Ancient DNA sequencing has recently provided high-coverage archaic human genomes. However, the evolution of epigenetic regulation along the human lineage remains largely unexplored. We reconstructed the full DNA methylation maps of the Neandertal and the Denisovan by harnessing the natural degradation processes of methylated and unmethylated cytosines. Comparing these ancient methylation maps to those of present-day humans, we identified ~2000 differentially methylated regions (DMRs). Particularly, we found substantial methylation changes in the HOXD cluster that may explain anatomical differences between archaic and present-day humans. Additionally, we found that DMRs are significantly more likely to be associated with diseases. This study provides insight into the epigenetic landscape of our closest evolutionary relatives and opens a window to explore the epigenomes of extinct species.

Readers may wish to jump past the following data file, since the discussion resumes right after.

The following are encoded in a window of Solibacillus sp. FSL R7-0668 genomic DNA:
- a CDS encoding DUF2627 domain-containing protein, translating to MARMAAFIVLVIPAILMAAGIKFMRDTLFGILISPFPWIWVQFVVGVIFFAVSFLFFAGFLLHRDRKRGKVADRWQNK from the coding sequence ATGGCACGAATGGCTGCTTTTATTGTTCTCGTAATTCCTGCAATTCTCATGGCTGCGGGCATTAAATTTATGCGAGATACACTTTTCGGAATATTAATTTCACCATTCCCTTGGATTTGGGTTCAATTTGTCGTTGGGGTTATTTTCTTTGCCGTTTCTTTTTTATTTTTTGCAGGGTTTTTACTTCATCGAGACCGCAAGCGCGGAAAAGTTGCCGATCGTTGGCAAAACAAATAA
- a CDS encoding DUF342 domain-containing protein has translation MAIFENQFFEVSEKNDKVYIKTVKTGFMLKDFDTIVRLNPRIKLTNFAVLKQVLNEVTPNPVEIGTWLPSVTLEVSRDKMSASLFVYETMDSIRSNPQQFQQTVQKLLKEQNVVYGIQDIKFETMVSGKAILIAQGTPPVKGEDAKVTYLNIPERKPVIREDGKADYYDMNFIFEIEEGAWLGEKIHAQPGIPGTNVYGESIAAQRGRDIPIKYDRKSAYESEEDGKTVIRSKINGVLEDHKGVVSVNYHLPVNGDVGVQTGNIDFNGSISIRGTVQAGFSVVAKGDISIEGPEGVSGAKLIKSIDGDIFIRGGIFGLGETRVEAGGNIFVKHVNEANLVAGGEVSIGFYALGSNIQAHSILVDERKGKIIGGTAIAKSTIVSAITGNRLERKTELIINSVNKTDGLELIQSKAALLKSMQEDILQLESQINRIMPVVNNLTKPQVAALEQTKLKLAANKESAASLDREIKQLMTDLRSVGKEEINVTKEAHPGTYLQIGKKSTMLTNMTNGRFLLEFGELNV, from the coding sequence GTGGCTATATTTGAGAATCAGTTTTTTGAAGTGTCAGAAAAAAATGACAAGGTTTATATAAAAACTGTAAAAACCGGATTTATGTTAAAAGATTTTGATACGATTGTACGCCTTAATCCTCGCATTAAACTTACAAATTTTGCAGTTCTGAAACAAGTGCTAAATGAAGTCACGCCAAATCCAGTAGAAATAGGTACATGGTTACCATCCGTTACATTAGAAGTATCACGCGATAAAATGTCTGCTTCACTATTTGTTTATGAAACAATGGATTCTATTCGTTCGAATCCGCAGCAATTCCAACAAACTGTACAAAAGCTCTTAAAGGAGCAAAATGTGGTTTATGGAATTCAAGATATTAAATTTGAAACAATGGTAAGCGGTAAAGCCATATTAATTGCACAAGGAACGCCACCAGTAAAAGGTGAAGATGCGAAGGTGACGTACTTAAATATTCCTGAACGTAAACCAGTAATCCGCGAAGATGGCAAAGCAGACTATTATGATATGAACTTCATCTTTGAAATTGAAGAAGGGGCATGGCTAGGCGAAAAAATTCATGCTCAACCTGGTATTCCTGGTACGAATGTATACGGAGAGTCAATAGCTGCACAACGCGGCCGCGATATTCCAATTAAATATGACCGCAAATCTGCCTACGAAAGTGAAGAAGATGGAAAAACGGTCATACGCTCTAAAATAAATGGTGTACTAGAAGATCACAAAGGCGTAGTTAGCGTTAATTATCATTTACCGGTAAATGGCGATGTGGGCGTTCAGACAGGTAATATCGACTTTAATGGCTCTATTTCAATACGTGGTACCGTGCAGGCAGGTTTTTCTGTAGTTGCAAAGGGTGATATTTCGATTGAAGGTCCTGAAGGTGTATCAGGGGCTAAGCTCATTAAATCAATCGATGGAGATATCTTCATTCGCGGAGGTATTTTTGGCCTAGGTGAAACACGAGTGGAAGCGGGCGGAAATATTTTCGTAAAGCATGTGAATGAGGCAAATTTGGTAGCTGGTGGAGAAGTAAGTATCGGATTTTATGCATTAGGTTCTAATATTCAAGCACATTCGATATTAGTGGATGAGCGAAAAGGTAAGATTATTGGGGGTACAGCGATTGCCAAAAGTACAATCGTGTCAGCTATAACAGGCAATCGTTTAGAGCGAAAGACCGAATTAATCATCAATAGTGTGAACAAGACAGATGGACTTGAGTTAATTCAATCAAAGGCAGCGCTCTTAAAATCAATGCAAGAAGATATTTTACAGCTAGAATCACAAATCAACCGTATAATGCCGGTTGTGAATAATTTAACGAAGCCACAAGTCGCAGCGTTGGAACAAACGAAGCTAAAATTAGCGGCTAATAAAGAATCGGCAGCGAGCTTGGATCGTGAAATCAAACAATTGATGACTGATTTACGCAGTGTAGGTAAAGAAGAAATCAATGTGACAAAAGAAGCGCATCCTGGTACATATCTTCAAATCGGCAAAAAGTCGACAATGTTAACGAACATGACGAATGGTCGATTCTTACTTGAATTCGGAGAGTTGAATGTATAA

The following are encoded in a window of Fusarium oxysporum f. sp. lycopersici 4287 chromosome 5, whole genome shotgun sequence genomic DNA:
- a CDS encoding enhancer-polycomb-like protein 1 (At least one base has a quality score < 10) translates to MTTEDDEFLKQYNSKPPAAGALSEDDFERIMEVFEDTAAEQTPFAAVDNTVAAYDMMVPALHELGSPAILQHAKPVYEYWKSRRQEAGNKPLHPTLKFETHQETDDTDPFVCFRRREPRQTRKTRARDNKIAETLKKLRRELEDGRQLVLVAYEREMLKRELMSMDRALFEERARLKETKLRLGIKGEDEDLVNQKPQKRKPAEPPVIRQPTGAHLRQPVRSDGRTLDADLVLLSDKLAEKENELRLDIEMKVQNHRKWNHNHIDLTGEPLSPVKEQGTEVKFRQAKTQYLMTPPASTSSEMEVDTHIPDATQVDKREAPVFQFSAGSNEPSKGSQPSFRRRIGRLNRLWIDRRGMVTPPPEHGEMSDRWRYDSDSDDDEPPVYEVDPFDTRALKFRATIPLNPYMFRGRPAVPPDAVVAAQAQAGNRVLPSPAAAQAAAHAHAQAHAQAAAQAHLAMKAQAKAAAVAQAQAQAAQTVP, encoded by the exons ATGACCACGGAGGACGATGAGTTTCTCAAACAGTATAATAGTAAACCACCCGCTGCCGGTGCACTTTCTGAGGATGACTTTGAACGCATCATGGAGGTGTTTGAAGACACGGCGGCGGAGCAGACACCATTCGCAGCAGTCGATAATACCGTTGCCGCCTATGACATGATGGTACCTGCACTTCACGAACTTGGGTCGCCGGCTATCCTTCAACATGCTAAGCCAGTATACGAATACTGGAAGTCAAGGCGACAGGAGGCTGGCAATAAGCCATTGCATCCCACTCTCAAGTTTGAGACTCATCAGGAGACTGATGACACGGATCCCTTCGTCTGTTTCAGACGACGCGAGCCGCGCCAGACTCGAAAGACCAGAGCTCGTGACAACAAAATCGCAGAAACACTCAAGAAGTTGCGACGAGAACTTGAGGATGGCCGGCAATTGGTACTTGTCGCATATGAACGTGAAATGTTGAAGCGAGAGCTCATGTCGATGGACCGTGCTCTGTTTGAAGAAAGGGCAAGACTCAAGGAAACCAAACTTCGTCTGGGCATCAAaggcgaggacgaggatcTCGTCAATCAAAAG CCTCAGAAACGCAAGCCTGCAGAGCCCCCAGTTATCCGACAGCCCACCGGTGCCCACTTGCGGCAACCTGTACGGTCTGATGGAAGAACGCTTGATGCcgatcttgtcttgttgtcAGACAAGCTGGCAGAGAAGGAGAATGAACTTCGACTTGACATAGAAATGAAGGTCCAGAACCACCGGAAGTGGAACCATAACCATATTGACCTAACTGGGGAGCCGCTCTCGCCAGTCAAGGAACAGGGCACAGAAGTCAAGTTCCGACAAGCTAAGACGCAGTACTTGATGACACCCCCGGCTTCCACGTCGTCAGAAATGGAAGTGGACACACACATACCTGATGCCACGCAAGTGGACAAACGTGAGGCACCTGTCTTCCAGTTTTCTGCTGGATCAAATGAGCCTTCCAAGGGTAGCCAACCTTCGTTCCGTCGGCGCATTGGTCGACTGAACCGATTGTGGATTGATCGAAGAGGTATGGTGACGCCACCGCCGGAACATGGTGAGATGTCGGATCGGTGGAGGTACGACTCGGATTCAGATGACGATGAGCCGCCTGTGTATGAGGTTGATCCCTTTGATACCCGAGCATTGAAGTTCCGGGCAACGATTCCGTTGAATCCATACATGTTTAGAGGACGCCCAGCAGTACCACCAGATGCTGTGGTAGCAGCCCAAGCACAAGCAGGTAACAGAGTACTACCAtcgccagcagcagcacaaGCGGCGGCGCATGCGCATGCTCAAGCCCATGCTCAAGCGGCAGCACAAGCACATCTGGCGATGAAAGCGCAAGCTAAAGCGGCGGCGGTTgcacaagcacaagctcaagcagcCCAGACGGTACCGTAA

Methylating the Family Tree
DNA sequences show a high level of similarities between humans and ancient hominids but the degree to which there are differences between methylated regions in their genomes that may explain phenotypic differences is unclear. Gokhman et al. (p. 523, published online 17 April) demonstrate that naturally degraded methylated cytosines in ancient DNA are converted to thymines and can be used to reconstruct ancient methylomes. The results suggest differences in methylation in bone tissues between modern humans and ancient hominids in a set of genes important for limb development.